Canada’s Carleton University sued for blocking pro-life expression, arresting students

ADF-allied attorney represents pro-life students
Wednesday, February 23, 2011

OTTAWA, Ontario — An Alliance Defense Fund allied attorney representing members of a pro-life student group filed suit against Carleton University Friday for repeatedly blocking the group from expressing its views on campus while allowing other student groups to express themselves freely.

“Pro-life student groups shouldn’t be discriminated against because of their beliefs,” said ADF Senior Counsel David French. “The university’s own rules, not to mention Canada’s Charter of Rights and Freedoms, prevent the university from crushing the free speech of pro-life students while allowing students concerned about other issues to express themselves in nearly identical ways.”

On Oct. 4, 2010, Carleton University had the two students who are filing suit--both members of the student group Carleton Lifeline--handcuffed, arrested, charged, and fined with trespassing even though they are tuition-paying students. The students were attempting to display an exhibit that the university administration deemed disturbing and offensive due to the images it used. In November 2010, Carleton University’s administration provided the group with an ultimatum regarding the expression of their opinions and threatened further arrests.

The lawsuit, Lobo v. Carleton University, asks the Ontario Superior Court of Justice to declare that Carleton University and its administration have breached their own internal policies regarding freedom of expression, academic freedom, and discrimination. The suit also requests that the university be ordered to comply with these internal policies and points out that the university may have violated several sections of the Canadian Charter of Rights and Freedoms.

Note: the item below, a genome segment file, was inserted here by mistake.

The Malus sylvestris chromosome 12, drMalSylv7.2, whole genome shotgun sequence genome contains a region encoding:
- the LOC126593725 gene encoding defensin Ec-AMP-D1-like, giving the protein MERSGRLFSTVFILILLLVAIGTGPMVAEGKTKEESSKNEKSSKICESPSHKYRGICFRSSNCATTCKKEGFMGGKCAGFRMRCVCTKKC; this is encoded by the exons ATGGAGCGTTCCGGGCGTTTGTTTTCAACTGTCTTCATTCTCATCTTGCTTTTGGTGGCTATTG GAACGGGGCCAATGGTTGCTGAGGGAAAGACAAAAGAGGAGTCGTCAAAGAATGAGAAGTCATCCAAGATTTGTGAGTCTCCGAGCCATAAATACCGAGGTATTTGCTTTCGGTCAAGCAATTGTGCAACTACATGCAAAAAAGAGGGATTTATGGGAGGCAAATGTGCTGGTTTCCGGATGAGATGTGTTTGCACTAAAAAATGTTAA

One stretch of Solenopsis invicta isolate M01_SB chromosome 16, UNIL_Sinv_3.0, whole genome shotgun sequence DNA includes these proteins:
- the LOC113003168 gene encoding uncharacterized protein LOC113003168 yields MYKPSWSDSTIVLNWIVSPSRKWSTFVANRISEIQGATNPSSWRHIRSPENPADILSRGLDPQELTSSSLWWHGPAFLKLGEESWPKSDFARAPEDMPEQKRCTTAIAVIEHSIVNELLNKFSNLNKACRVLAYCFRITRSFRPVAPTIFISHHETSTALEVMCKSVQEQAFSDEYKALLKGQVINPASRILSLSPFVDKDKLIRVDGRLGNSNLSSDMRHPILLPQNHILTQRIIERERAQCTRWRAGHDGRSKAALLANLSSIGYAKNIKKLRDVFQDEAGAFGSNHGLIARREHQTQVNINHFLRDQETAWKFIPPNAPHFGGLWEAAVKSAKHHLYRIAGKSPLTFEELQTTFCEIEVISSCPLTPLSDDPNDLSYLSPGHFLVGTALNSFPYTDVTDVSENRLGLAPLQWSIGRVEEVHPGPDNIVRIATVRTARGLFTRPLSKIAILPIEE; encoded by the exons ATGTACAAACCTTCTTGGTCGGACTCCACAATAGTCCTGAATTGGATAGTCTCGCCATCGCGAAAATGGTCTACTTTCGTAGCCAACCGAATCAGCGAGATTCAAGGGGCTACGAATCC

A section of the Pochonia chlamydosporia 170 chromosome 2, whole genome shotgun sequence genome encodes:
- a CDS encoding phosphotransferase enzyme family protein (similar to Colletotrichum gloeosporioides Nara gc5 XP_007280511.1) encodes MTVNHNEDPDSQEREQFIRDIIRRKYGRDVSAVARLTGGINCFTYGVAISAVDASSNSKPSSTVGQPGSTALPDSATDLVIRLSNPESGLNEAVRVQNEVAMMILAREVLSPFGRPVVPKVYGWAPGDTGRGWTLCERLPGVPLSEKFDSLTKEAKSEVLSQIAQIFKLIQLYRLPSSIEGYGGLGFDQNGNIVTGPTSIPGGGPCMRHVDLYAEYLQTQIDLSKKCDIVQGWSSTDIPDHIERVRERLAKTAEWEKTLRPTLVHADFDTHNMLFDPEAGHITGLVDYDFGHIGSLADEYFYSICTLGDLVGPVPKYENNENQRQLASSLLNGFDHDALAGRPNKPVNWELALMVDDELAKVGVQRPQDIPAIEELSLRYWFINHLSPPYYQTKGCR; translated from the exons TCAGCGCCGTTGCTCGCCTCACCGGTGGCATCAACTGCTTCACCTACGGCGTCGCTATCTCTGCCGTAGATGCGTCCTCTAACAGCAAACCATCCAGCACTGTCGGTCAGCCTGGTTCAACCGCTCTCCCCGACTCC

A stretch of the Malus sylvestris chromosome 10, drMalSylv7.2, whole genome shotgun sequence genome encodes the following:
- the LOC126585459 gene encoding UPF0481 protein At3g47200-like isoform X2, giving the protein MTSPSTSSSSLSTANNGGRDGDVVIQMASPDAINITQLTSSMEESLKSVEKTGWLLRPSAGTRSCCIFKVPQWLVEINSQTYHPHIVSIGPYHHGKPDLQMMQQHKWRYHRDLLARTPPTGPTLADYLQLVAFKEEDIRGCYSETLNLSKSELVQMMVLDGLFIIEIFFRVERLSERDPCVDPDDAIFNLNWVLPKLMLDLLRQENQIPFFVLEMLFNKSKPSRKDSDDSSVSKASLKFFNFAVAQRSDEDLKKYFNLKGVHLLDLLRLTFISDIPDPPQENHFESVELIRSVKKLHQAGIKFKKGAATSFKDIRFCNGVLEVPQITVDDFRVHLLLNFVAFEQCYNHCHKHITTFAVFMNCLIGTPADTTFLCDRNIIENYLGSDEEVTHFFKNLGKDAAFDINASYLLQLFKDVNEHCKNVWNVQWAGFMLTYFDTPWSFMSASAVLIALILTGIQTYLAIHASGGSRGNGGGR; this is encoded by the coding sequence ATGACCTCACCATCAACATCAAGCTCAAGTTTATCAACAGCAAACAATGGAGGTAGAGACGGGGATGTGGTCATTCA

“Carleton University has allowed other exhibits using graphic images on campus.  Clearly, the university opposes Lifeline’s message and not its medium,” said Albertos Polizogopoulos, one of nearly 1,900 attorneys in the ADF alliance.  “This is censorship and viewpoint discrimination that violates Carleton University’s own internal policies and should not be present at a university that purports to protect the ‘frank discussion of controversial ideas.’”

Section 4 of the Carleton University Statement on Conduct and Human Rights states that the university protects “the frank discussion of controversial ideas, the examination of various or competing perspectives, the pursuit and publication of controversial research, and the study or teaching of material with controversial and even offensive content….”
ADF is a legal alliance of Christian attorneys and like-minded organizations defending the right of people to freely live out their faith. Launched in 1994, ADF employs a unique combination of strategy, training, funding, and litigation to protect and preserve religious liberty, the sanctity of life, marriage, and the family.